Smallpox killed 3 in 10, until the first vaccines conquered it

A gruesome killer for centuries, smallpox did not discriminate—killing kings and commoners alike—until an English doctor found a way to stop the disease: vaccination.

For millennia, humanity has feared smallpox, one of the world's deadliest diseases that killed roughly 3 out of every 10 people it infected. One of the earliest documented cases was found on an Egyptian mummy around the third century B.C. Cultures in Asia, Africa, and Europe all contain historic accounts dating back centuries of people suffering from smallpox. Descriptions of high fevers, aches, and body-covering pustules abound in early medical literature. Survivors were often disfigured by scarring; some were blinded if the blisters had formed close to their eyes.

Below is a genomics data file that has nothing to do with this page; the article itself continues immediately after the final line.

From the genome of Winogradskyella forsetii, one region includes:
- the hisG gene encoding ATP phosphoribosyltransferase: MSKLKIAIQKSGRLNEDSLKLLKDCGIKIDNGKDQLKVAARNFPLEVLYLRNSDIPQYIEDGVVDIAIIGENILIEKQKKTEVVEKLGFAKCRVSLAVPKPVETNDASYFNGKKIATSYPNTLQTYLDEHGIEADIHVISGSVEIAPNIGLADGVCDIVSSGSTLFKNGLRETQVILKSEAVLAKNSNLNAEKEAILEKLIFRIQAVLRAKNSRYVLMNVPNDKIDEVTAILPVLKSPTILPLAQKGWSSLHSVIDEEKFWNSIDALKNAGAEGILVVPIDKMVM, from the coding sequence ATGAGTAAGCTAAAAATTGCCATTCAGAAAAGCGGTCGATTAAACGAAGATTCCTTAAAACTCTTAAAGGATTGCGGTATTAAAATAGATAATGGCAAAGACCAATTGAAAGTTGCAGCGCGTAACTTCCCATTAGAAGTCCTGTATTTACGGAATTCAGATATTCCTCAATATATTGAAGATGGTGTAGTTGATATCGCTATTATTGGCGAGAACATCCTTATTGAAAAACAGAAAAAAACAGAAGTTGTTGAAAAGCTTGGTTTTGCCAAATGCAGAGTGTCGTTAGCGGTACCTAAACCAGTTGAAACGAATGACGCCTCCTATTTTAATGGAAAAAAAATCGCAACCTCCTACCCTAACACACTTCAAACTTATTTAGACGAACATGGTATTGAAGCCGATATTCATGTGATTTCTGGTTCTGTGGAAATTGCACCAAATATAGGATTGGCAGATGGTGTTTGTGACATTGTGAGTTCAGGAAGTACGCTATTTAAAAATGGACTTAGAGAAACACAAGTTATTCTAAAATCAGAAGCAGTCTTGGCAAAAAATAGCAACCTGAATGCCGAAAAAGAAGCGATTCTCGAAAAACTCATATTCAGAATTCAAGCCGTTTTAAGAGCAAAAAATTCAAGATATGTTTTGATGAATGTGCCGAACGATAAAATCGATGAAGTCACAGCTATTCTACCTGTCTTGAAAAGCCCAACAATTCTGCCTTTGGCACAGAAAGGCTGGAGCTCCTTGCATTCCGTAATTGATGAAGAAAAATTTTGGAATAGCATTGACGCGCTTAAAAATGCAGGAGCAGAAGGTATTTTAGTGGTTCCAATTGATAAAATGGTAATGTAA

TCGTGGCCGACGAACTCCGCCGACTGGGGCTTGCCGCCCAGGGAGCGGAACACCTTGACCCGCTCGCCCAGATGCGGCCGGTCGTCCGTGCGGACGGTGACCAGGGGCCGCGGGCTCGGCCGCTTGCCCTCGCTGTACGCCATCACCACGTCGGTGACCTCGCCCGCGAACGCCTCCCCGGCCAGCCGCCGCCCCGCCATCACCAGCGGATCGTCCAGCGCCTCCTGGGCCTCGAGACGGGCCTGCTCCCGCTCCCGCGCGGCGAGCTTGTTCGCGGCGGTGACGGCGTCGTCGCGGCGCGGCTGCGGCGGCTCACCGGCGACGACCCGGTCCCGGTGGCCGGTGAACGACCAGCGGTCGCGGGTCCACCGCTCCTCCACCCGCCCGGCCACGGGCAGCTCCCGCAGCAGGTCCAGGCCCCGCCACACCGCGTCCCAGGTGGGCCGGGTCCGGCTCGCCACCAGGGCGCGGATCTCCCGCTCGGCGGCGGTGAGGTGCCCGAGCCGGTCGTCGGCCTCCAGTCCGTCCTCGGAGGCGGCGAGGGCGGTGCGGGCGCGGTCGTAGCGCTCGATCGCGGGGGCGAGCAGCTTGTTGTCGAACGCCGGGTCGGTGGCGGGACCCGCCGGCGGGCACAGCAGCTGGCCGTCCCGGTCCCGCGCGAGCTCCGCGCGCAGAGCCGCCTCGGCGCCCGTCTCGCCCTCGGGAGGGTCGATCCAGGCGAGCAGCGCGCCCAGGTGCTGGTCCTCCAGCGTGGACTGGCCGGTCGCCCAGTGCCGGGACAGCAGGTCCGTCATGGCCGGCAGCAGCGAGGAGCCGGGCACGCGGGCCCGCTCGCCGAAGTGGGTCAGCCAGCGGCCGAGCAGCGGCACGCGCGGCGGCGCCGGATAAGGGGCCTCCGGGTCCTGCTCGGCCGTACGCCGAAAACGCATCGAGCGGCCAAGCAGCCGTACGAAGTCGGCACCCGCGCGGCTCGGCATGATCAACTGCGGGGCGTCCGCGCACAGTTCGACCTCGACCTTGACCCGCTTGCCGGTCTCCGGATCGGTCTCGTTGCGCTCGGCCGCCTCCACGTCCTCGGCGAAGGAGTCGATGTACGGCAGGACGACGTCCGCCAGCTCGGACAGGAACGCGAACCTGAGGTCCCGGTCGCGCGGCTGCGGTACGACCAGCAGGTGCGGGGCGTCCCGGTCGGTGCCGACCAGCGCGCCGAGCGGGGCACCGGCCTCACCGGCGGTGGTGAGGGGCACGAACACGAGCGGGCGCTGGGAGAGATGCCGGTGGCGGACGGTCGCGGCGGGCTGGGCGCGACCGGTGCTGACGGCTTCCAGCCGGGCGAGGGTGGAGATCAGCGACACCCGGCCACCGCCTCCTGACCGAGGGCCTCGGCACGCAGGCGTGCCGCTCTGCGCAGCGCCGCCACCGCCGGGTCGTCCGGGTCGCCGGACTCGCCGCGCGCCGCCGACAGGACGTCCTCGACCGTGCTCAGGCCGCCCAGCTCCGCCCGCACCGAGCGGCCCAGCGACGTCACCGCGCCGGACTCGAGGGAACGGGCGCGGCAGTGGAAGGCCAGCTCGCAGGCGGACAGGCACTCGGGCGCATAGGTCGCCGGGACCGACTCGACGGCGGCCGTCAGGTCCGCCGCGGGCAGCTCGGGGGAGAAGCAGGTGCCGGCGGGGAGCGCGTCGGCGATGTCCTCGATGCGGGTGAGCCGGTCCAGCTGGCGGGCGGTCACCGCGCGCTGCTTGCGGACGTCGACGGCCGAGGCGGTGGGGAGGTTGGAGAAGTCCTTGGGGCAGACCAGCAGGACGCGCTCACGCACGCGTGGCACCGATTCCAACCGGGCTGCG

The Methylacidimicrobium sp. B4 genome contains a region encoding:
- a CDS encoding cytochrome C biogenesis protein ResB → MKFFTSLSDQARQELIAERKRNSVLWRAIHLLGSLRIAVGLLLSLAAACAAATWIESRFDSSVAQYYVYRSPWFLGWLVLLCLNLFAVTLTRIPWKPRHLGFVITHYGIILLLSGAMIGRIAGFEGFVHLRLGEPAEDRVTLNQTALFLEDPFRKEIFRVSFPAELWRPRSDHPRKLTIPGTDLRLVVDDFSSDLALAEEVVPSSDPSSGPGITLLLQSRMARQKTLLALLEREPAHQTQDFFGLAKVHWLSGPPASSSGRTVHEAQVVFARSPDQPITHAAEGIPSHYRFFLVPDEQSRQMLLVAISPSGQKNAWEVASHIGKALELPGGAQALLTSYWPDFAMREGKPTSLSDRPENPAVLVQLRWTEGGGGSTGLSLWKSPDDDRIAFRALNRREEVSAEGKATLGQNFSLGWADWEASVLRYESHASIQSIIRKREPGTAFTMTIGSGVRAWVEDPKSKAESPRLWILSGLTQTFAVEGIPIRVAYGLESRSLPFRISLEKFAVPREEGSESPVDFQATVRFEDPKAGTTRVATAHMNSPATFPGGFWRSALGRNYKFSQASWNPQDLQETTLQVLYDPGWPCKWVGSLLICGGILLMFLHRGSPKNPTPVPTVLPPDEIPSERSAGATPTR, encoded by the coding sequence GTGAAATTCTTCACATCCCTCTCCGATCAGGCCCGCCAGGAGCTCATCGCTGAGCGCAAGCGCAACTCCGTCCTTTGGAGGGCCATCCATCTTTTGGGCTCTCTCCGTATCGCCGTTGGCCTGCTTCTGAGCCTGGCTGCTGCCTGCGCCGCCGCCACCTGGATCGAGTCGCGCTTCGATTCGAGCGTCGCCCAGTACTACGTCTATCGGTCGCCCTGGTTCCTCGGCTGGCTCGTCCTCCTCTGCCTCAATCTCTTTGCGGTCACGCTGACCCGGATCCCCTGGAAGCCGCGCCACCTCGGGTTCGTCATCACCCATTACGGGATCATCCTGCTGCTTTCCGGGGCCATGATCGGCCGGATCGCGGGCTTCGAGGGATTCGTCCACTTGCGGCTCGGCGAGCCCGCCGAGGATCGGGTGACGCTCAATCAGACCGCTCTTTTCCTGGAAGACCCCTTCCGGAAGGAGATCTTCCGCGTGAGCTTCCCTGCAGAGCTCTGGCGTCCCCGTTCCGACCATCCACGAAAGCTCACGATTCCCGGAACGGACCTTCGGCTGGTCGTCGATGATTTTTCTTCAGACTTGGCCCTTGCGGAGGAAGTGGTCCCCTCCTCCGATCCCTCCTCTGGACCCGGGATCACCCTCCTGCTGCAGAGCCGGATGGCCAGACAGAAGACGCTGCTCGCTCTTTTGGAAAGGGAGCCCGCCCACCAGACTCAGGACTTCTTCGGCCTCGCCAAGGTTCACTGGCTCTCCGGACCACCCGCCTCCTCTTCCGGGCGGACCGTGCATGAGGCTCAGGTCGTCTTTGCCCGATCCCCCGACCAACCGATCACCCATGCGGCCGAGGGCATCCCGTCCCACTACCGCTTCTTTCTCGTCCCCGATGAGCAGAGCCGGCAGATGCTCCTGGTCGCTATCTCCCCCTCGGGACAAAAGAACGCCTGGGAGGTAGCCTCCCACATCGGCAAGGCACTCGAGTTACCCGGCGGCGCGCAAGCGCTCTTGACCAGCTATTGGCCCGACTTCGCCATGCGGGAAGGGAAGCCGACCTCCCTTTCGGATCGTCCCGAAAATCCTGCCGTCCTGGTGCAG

Medical pracitioners developed different ways to treat the disease, but a major medical breakthough at the end of the 18th century when Edward Jenner, an English country doctor, created the smallpox vaccine through scientific observation and a remedy that came to England from Turkey. (Find out why vaccines are so crucial.)

In 1716 Lady Mary Wortley Montagu arrived in Turkey with her husband Lord Montagu, the new British ambassador to Turkey. Two years earlier, she had survived a bout with smallpox but bore the scars left by the disease. Lady Montagu mastered the local language and befriended Turkish women, through whom she made an extraordinary discovery: Her new friends would deliberately infect themselves and their children with pus from smallpox sufferers. They then suffered a mild bout of the disease, after which they were left immune to its deadly effects.

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